Using Toys as Tools
“Can I just have one toy? Please?” “Pretty please?”
“Do you have a special surprise for me?”
Parents worry when their children ask for toys, seemingly all the time. They worrying their kids will become demanding and spoiled and selfish and entitled as adults. This parent lament explodes around the holidays, with all of the excitement and anticipation of the wrapped presents calling to kids. Kids laser beam onto the presents that are for them under the tree. Parents have described it as all their kids can think about.
But if we reframe toys from the current notion that they are just for birthdays and holidays, to a notion that kids need tools as they develop, toys take on a new role. They become tools for growth and development.
Toddlers for example, will attempt the adult sized tools of mops and brooms, but are too small to use them effectively. If we replace the adult sized tools with child-sized brooms and mops and vacuum cleaners, toddlers really can help around the house. Parents know chores build character and skills. Toddlers feel very important to be the one mopping up the ice all over the floor after incessantly pushing the ice button. This toddler is beaming at the chance to clean up his/her mess! “I did it!” they say excitedly! They feel soooo powerful! You can’t buy self-esteem like this in any store.
Yet if we waited until the toddler’s birthday or a holiday 3-6 months away to purchase these toys, the developmental need to help and imitate adults thru chores such as these will have passed. Trying to get teens to help around the house with mops and brooms for the first time is doomed to failure!
So if we use this new framework of toys as tools, to support a child’s new awareness of their power in the world, then toys can be given as needed. If we follow a typical developmental framework of children’s growth, here is a sequence of toys that will support a child’s development.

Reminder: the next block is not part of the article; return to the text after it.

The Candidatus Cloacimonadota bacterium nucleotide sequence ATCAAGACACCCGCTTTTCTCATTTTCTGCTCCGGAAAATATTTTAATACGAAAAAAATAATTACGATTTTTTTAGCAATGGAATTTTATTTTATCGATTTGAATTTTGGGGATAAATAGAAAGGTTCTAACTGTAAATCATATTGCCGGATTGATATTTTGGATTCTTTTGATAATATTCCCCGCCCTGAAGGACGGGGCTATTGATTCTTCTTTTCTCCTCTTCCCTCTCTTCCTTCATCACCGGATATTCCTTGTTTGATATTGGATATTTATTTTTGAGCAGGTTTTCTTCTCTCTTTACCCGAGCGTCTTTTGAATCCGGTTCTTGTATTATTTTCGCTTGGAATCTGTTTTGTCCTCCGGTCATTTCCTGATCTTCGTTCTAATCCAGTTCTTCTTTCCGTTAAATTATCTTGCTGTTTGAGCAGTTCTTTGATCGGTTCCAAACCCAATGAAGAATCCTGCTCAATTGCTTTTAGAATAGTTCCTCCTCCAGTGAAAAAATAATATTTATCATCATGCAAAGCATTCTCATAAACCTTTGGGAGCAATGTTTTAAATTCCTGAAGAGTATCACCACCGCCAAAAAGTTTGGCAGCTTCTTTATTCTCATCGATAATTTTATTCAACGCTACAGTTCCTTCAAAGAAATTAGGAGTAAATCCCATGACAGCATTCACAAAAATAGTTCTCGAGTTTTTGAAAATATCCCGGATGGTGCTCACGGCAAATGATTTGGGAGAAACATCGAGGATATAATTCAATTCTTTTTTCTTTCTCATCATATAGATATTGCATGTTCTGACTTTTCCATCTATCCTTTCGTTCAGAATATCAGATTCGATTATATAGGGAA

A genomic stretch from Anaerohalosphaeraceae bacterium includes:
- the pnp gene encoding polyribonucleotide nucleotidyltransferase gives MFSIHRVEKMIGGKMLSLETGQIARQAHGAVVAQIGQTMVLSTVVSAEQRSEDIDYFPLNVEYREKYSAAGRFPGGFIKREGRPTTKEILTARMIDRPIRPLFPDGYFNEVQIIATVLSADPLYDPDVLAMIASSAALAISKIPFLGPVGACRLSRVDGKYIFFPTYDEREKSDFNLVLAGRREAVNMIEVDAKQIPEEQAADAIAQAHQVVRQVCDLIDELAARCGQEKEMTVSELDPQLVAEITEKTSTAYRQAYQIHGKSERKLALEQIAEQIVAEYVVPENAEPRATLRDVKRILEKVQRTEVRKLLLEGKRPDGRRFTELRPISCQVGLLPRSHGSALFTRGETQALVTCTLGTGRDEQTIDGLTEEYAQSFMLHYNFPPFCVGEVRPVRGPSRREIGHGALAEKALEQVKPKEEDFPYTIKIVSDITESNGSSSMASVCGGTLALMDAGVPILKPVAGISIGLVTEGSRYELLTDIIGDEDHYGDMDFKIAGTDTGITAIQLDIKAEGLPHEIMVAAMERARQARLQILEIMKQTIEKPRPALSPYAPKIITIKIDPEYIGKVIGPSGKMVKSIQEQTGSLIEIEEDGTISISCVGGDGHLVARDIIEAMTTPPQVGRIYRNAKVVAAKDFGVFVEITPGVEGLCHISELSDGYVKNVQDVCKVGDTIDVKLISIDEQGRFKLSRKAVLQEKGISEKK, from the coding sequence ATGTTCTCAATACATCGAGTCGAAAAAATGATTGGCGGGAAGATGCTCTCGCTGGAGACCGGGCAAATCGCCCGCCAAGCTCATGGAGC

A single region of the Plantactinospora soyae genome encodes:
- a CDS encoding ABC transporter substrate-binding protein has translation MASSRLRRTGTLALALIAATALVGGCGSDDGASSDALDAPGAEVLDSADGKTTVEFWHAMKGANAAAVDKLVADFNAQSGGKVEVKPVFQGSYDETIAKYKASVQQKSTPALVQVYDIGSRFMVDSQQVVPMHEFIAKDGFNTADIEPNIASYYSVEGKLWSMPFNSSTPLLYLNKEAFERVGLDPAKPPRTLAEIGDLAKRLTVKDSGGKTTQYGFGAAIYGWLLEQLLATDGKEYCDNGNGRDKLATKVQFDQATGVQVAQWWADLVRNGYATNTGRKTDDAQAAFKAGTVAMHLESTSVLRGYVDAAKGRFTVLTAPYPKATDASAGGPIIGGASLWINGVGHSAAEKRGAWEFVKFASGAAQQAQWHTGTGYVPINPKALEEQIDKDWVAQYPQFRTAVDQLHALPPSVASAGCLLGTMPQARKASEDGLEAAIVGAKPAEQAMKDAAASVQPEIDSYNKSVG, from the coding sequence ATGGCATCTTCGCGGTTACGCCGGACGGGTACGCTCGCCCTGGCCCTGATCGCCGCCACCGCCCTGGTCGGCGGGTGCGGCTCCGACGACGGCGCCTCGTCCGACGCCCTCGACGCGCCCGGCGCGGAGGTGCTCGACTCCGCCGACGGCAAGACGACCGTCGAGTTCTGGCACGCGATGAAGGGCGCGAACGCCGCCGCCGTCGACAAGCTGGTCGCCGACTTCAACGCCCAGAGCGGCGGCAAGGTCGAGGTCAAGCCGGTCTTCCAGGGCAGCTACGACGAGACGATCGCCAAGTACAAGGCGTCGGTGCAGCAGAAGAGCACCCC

The Right Toy Tool at the Right Time
- YOU! Yes, you will help your baby develop social skills, emotional coping skills, language skills, attachment skills, and motor skills. You are the key to the world, the master decoder of what’s happening around them, the explainer of what’s happening to them and the role model and guide of how they can manage. Investing in you is their survival.
- Their bodies are the tool. Learning to roll over/sit up/crawl/pull up to stand and finally walk is worth all the babyproofing you can do. Soft mats with different textures, mirrors so they can watch that other baby in the mirror, mobiles to heighten their visual development, music to enhance their auditory development, and lots of time with people, big and little, to snuggle with and talk to.
- The floor. Yes, the floor. This is where babies can do all the important gross motor work they need to do. Carpet. Blankets, and mats with various textures are gold for babies. Things that are on the floor with a baby -Dogs are gold. Big sibs are gold.
- Please—NO walkers/baby swings/baby iPads/TV. These devices may seem to create calm, but they can disrupt normal development. Significantly.
- Soft blocks- toddlers need and like to throw. Let’s give them balls/soft blocks to throw into laundry baskets. All day, if they need to! Throwing is a developmental need at this age.
- Mops/brooms/real sweepers -like those used in restaurants -that actually work. Montessori Carpet Sweeper
- Books- lots and lots of books. And a book nook in their room, and maybe also in the living room, with a small chair and shelf to organize the books and a small lamp they can operate themselves.
- Dress up clothes-shoes, hats, purses, ties, etc, from your closet. Commercial costumes can only play one role. Dress up clothes will play thousands, over time.
- Dolls, for boys and girls. And doll stuff, like strollers/high chairs/bottles
- Play sinks/stove/refrigerator and play food
- Shopping carts, to carry all the plastic food